No Fight? Vineyard Wind Opponents Ask What's Left In Battle To Stop Offshore Wind Farms

Brian Bushard •

Offshore Wind Farm Kit Noble Photo 1
One of Vineyard Wind's turbines southwest of Nantucket. Photo by Kit Noble

As Vineyard Wind continues to construct its 62 offshore turbines 15 miles southwest of Nantucket, a group of island residents challenging the wind farm in multiple lawsuits and town hearings have turned to a simple question: whether there’s anything left in Nantucket’s arsenal to stop the 800 megawatt project off the island’s south shore.

“It really saddens me to see everybody give up so easily,” Val Oliver, founding director of ACK For Whales, said at a Nantucket Planning & Economic Development Commission (NP&EDC) meeting on Monday. “We’re becoming more and more willing to concede anything we have because that’s the way the government is telling us to do things and they’re not always right.”

The only part of the massive offshore wind farm within Nantucket’s jurisdiction is a sliver of Vineyard Wind’s undersea cable connecting the turbines to the power grid in Barnstable, which the Conservation Commission approved in 2019. While other commissions in other municipalities have voted on small segments of the project, all major decisions have been in the hands of the federal government.

“We are in an unusual spot,” NP&EDC member Nat Lowell said. “You’re just a tiny fish in a huge pond trying to fix this. We can’t extend the geotubes [in Sconset] but we can have this, no problem.”

Oliver’s concern comes just weeks ahead of her citizen petitions for the May 7th Annual Town Meeting calling on town officials to withdraw from the so-called Good Neighbor Agreement with Vineyard Wind and requiring the Select Board to obtain future Town Meeting support from voters before signing any future agreements with offshore wind developers.

The Select Board signed the Good Neighbor Agreement in August 2020 in a first-of-its-kind deal for the island to provide $16 million in funding for preservation initiatives, including the $4 million already doled out as an initial mitigation payment last November. That agreement, which was brokered by the town’s special counsel, Cultural Heritage Partners, and made in partnership with the Nantucket Preservation Trust and Maria Mitchell Association, also required Vineyard Wind to paint its turbines a non-reflective shade of white and install a type of aircraft lighting system that only activates when aircraft are close by—in return for the town’s support for the wind farm.

Select Board Chair Dawn Hill Holdgate, who served on the board when it signed the agreement, defended the deal amid pushback that it would not be enough to offset potential environmental and aesthetic side effects. Holdgate’s argument rests on the fact that the lease site in federal waters where the Vineyard Wind project is located was awarded to the developer at the federal level.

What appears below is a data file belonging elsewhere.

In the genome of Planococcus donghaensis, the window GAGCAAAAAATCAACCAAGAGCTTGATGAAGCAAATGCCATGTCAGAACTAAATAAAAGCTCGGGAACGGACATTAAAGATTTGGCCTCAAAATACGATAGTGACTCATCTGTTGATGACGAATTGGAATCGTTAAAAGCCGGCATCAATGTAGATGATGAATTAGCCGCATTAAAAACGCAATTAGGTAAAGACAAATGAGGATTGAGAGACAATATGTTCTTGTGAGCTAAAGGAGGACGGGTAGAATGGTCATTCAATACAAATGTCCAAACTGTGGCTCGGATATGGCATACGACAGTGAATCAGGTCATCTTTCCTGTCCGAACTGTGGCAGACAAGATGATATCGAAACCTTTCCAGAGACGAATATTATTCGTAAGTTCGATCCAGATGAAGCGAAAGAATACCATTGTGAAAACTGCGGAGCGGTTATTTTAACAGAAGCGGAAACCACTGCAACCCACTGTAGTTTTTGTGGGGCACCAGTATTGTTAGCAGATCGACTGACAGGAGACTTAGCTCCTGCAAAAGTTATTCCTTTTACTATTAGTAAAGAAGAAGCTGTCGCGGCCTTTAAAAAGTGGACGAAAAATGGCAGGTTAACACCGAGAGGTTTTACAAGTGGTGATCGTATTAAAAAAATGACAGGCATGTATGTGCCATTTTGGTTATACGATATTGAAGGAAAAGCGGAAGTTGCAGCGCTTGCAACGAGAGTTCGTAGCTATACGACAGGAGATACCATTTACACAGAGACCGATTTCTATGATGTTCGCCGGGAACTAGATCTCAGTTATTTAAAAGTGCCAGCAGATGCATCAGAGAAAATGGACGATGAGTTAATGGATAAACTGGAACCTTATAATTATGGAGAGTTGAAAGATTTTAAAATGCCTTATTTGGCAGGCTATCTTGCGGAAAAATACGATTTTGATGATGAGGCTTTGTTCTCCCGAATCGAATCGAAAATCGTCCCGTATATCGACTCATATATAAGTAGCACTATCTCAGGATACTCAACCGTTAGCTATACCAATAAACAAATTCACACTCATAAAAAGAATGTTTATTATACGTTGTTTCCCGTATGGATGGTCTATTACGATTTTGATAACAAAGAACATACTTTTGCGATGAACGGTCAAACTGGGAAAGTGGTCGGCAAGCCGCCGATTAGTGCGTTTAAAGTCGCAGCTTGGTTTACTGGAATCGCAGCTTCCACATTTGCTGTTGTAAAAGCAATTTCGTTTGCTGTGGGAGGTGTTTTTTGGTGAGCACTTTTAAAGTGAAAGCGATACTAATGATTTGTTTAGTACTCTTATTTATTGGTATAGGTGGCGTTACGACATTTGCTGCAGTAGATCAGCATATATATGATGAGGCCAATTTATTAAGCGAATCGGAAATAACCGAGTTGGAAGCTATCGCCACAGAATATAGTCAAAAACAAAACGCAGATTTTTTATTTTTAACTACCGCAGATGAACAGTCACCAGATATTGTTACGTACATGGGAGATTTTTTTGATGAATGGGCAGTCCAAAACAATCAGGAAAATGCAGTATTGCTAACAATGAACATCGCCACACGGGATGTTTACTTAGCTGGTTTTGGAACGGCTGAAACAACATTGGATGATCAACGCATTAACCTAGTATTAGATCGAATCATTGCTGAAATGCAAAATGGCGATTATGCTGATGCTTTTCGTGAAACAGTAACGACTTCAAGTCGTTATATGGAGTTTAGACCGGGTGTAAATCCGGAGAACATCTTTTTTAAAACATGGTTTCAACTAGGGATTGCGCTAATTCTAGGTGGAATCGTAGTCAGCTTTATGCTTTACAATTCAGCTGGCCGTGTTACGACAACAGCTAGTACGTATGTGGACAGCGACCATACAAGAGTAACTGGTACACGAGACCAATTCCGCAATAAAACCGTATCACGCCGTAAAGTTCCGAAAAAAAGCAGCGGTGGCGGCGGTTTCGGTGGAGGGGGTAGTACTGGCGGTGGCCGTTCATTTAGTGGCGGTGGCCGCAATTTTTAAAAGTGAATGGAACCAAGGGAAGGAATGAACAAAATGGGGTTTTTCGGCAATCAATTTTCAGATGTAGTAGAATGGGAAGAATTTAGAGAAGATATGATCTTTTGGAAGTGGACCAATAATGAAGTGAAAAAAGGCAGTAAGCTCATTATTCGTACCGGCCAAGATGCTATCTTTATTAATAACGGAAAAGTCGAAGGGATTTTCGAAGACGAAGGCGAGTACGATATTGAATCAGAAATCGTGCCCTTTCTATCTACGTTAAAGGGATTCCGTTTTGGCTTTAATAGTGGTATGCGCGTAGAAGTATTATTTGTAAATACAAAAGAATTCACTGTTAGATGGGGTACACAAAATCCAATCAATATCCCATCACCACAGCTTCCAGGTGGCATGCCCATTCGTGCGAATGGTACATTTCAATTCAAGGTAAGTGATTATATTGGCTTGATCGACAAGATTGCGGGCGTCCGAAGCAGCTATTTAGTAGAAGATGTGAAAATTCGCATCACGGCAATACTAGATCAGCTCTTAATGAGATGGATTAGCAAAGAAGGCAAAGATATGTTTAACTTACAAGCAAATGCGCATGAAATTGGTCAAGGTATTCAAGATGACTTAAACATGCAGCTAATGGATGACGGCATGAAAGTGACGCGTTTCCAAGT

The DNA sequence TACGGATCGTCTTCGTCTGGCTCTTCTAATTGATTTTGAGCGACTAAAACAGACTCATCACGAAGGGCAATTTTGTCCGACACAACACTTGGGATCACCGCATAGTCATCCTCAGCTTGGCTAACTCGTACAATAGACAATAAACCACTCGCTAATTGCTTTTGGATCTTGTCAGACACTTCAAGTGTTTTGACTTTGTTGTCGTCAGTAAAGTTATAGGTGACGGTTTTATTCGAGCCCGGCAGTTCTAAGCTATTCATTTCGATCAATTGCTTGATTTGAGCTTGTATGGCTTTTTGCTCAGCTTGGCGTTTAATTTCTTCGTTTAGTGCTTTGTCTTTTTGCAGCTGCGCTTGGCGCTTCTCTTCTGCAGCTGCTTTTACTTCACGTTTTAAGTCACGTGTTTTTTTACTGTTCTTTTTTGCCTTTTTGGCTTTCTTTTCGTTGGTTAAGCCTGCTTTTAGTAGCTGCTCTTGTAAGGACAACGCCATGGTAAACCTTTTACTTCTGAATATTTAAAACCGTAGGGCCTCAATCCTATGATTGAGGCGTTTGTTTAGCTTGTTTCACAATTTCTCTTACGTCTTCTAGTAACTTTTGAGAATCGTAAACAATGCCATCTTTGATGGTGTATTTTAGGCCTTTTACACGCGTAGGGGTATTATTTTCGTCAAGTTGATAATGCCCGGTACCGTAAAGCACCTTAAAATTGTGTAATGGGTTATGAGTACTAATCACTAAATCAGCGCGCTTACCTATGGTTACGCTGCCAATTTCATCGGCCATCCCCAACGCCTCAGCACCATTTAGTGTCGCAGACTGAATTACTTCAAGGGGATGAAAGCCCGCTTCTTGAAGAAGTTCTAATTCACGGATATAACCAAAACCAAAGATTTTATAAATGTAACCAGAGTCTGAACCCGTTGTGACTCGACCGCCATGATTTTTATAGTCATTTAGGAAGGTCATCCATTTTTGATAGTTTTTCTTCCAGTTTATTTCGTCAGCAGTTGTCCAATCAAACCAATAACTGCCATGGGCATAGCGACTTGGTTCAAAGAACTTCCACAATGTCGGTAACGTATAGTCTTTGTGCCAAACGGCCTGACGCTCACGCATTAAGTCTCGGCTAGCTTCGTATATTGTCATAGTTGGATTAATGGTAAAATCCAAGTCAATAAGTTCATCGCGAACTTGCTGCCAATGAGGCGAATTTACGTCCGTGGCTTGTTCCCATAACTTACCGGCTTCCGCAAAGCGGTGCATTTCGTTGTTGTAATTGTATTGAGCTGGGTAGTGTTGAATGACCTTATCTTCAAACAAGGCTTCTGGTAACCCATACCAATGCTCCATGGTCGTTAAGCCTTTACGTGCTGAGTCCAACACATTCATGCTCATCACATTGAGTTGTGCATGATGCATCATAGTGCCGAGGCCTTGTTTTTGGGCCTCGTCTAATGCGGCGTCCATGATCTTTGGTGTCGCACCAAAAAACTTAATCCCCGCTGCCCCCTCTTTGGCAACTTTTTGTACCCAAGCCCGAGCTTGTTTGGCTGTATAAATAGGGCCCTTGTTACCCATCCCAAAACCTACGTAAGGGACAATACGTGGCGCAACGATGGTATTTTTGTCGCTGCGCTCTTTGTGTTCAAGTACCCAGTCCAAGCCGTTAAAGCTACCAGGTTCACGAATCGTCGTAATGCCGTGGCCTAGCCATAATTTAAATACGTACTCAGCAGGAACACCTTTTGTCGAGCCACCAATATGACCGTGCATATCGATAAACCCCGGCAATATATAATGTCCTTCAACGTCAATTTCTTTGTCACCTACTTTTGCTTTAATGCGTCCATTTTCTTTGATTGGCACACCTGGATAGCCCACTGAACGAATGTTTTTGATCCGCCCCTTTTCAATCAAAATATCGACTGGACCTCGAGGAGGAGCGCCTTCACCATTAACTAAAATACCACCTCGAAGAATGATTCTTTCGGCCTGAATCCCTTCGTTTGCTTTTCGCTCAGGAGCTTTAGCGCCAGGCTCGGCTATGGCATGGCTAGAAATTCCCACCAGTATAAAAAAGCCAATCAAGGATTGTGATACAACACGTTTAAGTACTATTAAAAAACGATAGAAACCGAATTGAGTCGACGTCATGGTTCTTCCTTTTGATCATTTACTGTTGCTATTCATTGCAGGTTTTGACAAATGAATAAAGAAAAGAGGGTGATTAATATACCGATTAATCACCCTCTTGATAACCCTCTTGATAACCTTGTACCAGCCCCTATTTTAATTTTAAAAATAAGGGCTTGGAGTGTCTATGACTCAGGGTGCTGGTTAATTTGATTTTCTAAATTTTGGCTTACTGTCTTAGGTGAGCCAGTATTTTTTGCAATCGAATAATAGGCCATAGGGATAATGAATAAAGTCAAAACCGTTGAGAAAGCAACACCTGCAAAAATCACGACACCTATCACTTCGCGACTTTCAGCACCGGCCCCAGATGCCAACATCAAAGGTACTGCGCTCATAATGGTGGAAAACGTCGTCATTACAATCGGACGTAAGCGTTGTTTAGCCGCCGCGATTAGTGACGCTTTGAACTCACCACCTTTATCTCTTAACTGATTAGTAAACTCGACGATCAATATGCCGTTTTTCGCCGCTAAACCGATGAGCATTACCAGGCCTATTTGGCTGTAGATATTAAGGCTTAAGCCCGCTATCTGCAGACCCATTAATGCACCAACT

“It was not done under the cover of Covid,” Holdgate told the Current. “It was not done in any way that didn’t put this out to the public at the time that it could be put out. There are some things in this that do tie our hands. Our leverage was about being a historic landmark.”

Since that agreement was signed, Vineyard Wind has faced a gauntlet of legal hurdles.

ACK For Whales, the citizens’ group formerly known as ACK RATs (Residents Against Turbines), filed a lawsuit in 2021 claiming the federal Bureau of Ocean Energy Management violated the U.S. Environmental Policy Act in its approval of the 62-turbine project, arguing the wind farm would compromise Nantucket’s national designation as a historic landmark, pose an ecological hazard in the waters southwest of Nantucket, and threaten the critically endangered North Atlantic right whale.

That suit was dismissed last May by a federal judge who claimed the plaintiffs failed to show that federal officials violated environmental law in their approval. ACK For Whales appealed that decision four months later to the First Circuit Court of Appeals where it remains pending.

Opponents’ concern is now not exclusive to Vineyard Wind, but the more than 10 other federal lease sites south of Nantucket that make up a mosaic of offshore wind farms. One of those developments, Avangrid’s New England Wind, received a key federal stamp of approval for a site southeast of Nantucket earlier this month, making it the eighth commercial wind farm approved under President Joe Biden’s administration.

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While on paper the bulk of the opposition has centered on the protection of the North Atlantic right whale, Nantucket residents have also pushed back on the visibility of the turbines themselves. Since the first was installed last October, the 850-foot-tall turbines have become a common sight along many of Nantucket's south shore beaches, where they can be seen clearly with the naked eye. 

Vineyard Wind communications director Andrew Doba told the Current late last year that the Aircraft Detection Lighting System will be set up once construction is finished, and that until then, the project will utilize Federal Aviation Administration-approved lights that he said “operate at low levels and will not be visible from the shore.”

“I know no one likes the answer that we can’t do anything, that it’s a cop out—but we mobilized to get the best decision for the community, the best mitigation we can,” Holdgate said.

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